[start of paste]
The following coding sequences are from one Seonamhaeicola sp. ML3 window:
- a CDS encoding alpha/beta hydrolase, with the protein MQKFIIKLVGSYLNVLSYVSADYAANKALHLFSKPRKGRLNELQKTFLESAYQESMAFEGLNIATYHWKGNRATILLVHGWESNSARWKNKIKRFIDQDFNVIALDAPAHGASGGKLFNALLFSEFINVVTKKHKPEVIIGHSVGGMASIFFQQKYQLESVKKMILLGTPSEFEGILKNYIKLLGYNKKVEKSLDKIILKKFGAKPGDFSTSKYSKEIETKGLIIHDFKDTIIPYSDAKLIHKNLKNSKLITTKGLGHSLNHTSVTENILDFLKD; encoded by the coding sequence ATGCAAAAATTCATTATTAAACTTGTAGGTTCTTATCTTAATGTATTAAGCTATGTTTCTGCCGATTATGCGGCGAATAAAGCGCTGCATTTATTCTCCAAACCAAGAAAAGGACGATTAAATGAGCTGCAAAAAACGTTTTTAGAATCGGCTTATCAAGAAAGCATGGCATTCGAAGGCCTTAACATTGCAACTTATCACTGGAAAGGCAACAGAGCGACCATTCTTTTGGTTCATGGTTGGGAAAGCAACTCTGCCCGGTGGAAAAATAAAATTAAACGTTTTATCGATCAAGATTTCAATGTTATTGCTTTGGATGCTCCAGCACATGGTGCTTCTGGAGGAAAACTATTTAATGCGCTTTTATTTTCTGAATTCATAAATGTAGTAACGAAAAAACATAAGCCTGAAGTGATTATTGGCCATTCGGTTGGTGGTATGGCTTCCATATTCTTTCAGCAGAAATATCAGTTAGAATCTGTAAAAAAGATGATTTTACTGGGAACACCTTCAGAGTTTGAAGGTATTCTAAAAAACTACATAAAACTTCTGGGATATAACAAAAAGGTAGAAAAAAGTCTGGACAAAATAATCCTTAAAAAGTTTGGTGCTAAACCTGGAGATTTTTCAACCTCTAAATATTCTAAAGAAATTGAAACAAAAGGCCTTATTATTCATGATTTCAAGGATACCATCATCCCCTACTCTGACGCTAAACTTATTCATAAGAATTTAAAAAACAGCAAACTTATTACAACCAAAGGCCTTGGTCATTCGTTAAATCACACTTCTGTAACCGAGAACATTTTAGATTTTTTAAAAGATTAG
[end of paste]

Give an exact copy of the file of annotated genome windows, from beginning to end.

The following coding sequences are from one Seonamhaeicola sp. ML3 window:
- a CDS encoding alpha/beta hydrolase, with the protein MQKFIIKLVGSYLNVLSYVSADYAANKALHLFSKPRKGRLNELQKTFLESAYQESMAFEGLNIATYHWKGNRATILLVHGWESNSARWKNKIKRFIDQDFNVIALDAPAHGASGGKLFNALLFSEFINVVTKKHKPEVIIGHSVGGMASIFFQQKYQLESVKKMILLGTPSEFEGILKNYIKLLGYNKKVEKSLDKIILKKFGAKPGDFSTSKYSKEIETKGLIIHDFKDTIIPYSDAKLIHKNLKNSKLITTKGLGHSLNHTSVTENILDFLKD; encoded by the coding sequence ATGCAAAAATTCATTATTAAACTTGTAGGTTCTTATCTTAATGTATTAAGCTATGTTTCTGCCGATTATGCGGCGAATAAAGCGCTGCATTTATTCTCCAAACCAAGAAAAGGACGATTAAATGAGCTGCAAAAAACGTTTTTAGAATCGGCTTATCAAGAAAGCATGGCATTCGAAGGCCTTAACATTGCAACTTATCACTGGAAAGGCAACAGAGCGACCATTCTTTTGGTTCATGGTTGGGAAAGCAACTCTGCCCGGTGGAAAAATAAAATTAAACGTTTTATCGATCAAGATTTCAATGTTATTGCTTTGGATGCTCCAGCACATGGTGCTTCTGGAGGAAAACTATTTAATGCGCTTTTATTTTCTGAATTCATAAATGTAGTAACGAAAAAACATAAGCCTGAAGTGATTATTGGCCATTCGGTTGGTGGTATGGCTTCCATATTCTTTCAGCAGAAATATCAGTTAGAATCTGTAAAAAAGATGATTTTACTGGGAACACCTTCAGAGTTTGAAGGTATTCTAAAAAACTACATAAAACTTCTGGGATATAACAAAAAGGTAGAAAAAAGTCTGGACAAAATAATCCTTAAAAAGTTTGGTGCTAAACCTGGAGATTTTTCAACCTCTAAATATTCTAAAGAAATTGAAACAAAAGGCCTTATTATTCATGATTTCAAGGATACCATCATCCCCTACTCTGACGCTAAACTTATTCATAAGAATTTAAAAAACAGCAAACTTATTACAACCAAAGGCCTTGGTCATTCGTTAAATCACACTTCTGTAACCGAGAACATTTTAGATTTTTTAAAAGATTAG